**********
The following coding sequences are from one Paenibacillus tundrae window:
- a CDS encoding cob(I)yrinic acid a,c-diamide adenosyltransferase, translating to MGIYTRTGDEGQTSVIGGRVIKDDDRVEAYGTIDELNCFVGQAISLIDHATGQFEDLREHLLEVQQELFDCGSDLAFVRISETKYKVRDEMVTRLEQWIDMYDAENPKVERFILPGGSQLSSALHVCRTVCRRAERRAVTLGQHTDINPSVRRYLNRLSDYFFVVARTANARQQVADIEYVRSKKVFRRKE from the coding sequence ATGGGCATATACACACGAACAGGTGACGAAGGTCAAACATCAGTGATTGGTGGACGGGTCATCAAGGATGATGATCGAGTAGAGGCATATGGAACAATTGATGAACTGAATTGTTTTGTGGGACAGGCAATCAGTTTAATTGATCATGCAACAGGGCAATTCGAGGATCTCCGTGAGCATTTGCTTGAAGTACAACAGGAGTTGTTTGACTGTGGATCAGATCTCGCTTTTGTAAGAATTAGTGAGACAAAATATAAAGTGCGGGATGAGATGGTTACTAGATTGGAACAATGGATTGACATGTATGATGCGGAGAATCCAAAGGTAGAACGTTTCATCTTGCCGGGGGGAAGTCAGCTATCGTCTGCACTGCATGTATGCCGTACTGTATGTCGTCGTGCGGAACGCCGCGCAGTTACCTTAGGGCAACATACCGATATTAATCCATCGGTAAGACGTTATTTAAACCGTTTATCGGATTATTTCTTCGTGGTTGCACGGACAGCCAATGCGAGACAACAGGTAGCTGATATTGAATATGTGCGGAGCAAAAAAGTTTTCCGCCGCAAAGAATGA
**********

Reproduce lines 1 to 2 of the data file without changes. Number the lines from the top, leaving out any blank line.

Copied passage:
The following coding sequences are from one Paenibacillus tundrae window:
- a CDS encoding cob(I)yrinic acid a,c-diamide adenosyltransferase, translating to MGIYTRTGDEGQTSVIGGRVIKDDDRVEAYGTIDELNCFVGQAISLIDHATGQFEDLREHLLEVQQELFDCGSDLAFVRISETKYKVRDEMVTRLEQWIDMYDAENPKVERFILPGGSQLSSALHVCRTVCRRAERRAVTLGQHTDINPSVRRYLNRLSDYFFVVARTANARQQVADIEYVRSKKVFRRKE from the coding sequence ATGGGCATATACACACGAACAGGTGACGAAGGTCAAACATCAGTGATTGGTGGACGGGTCATCAAGGATGATGATCGAGTAGAGGCATATGGAACAATTGATGAACTGAATTGTTTTGTGGGACAGGCAATCAGTTTAATTGATCATGCAACAGGGCAATTCGAGGATCTCCGTGAGCATTTGCTTGAAGTACAACAGGAGTTGTTTGACTGTGGATCAGATCTCGCTTTTGTAAGAATTAGTGAGACAAAATATAAAGTGCGGGATGAGATGGTTACTAGATTGGAACAATGGATTGACATGTATGATGCGGAGAATCCAAAGGTAGAACGTTTCATCTTGCCGGGGGGAAGTCAGCTATCGTCTGCACTGCATGTATGCCGTACTGTATGTCGTCGTGCGGAACGCCGCGCAGTTACCTTAGGGCAACATACCGATATTAATCCATCGGTAAGACGTTATTTAAACCGTTTATCGGATTATTTCTTCGTGGTTGCACGGACAGCCAATGCGAGACAACAGGTAGCTGATATTGAATATGTGCGGAGCAAAAAAGTTTTCCGCCGCAAAGAATGA